So, we also have a label manager below, these basically mainly for in the Version 2.0 we had basically the MPLS just for the LDP where we needed labels and now we have more like stuff coming in like somethingment routing and we needed more labels to we have a centralised major manager who basically maintains this stuff.
Let me go a little bit more into the LDP, this is just a long list of all the RFCs which we are supporting. It should be quite complete at least with the version 3.0. It should have most of the things in there.
So I'm not going through all the details here. You can read them up on your own.
I want to just show a simple example also which is documented, I'll give you link later as a test or an example there. A simple topology, a test topology which we had. We had one routing here running on Linux, one running on open BSD and then connected with other devices.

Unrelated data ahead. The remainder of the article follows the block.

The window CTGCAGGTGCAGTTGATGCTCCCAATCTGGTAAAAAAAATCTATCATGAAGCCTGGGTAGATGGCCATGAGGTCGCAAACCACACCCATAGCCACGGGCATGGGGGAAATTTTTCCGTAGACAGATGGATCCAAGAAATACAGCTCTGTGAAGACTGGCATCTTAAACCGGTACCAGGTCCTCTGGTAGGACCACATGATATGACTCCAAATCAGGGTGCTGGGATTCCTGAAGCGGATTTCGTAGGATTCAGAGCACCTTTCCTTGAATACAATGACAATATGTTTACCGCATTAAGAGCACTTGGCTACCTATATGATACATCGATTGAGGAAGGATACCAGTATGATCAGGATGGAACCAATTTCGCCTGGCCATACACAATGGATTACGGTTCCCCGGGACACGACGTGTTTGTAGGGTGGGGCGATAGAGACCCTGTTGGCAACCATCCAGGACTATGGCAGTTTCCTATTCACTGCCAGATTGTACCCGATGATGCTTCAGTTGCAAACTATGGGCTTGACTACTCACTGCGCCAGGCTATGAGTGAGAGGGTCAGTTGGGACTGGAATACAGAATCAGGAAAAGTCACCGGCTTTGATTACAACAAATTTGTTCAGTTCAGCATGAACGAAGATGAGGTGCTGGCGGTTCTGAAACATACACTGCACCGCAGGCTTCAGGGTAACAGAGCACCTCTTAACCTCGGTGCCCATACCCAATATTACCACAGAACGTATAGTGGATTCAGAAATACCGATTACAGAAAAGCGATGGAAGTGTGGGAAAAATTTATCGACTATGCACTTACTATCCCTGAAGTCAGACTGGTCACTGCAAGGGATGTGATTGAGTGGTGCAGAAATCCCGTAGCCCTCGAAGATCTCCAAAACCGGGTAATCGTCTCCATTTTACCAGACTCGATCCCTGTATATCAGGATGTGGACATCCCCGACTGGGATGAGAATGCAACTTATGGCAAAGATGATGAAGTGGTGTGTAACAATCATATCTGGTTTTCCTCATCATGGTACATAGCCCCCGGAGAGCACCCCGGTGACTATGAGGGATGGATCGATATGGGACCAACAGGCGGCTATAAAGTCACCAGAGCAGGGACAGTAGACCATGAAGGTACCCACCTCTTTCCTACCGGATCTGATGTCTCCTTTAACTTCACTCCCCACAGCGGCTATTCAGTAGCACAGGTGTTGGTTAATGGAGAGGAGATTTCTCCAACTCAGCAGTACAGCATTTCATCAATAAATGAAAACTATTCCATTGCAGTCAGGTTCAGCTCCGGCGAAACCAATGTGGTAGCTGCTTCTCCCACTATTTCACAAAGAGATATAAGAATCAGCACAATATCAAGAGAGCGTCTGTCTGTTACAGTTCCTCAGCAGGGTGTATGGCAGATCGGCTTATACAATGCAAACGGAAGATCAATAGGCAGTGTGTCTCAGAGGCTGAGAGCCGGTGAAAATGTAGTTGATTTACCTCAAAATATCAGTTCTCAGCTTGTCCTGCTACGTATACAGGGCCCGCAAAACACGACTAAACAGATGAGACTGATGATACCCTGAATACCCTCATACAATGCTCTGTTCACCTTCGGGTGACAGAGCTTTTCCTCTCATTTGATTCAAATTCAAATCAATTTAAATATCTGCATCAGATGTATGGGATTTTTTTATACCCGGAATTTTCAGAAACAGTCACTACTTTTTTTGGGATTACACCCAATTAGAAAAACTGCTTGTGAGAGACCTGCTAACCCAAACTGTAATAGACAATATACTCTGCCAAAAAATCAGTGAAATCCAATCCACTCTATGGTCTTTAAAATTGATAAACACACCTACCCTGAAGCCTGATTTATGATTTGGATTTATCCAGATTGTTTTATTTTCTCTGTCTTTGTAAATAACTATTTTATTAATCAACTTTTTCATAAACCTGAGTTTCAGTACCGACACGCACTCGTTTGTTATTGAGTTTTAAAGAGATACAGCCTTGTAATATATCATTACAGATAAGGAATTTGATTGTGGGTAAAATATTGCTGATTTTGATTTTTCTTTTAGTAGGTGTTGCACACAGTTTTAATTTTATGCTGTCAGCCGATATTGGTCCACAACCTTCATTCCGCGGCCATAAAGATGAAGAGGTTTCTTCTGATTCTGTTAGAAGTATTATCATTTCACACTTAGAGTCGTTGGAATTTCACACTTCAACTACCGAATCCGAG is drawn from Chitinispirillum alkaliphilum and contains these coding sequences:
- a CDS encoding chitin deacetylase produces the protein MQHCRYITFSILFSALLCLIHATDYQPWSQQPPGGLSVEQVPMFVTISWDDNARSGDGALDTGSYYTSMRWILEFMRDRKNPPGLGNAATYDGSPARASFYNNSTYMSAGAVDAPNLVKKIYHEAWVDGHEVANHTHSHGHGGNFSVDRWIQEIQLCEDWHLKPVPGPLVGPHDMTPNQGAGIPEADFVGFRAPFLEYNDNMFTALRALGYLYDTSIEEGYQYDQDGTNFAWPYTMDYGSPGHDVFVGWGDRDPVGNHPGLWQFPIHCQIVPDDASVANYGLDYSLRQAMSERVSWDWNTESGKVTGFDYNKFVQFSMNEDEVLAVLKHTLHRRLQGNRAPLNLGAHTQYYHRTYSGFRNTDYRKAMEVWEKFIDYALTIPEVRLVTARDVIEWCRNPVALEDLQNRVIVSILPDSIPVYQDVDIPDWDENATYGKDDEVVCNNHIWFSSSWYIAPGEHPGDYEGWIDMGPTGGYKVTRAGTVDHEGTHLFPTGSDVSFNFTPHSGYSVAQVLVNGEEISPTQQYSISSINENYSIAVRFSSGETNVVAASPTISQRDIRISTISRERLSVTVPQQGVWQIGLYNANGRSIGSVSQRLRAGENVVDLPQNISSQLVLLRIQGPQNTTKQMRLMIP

Just a quick overview. It looks quite Cisco like. That's how the LDP configuration looks like. At least partial, it's still missing the network part. So it's very similar to what you may be used to on a Cisco configuration.
One of the key things is like on if you want to play with that MPLS, it's only supported on Linux if you have a kernel 4.5 or newer or an open BSD. So, that's one of the biggest issues. It's enabled and compiled by default. So the free range routing does detect the kernel on its own in the extension too, which, that's the other thing which you shouldn't forget about it. It's mainly here. The model probe MPLS router and MPLS IP tunnel and then you have to turn on the label processing on all the interfaces.
So that's some of the key things, but if you make sure that you have the current kernel, you turn it on, you basically get MPLS automatically running and there is a comment in the free range routing, show MPLS starters, I believe it is, and it will tell you like if it detected the currently kernel and if it detected the MPLS models from the kernel.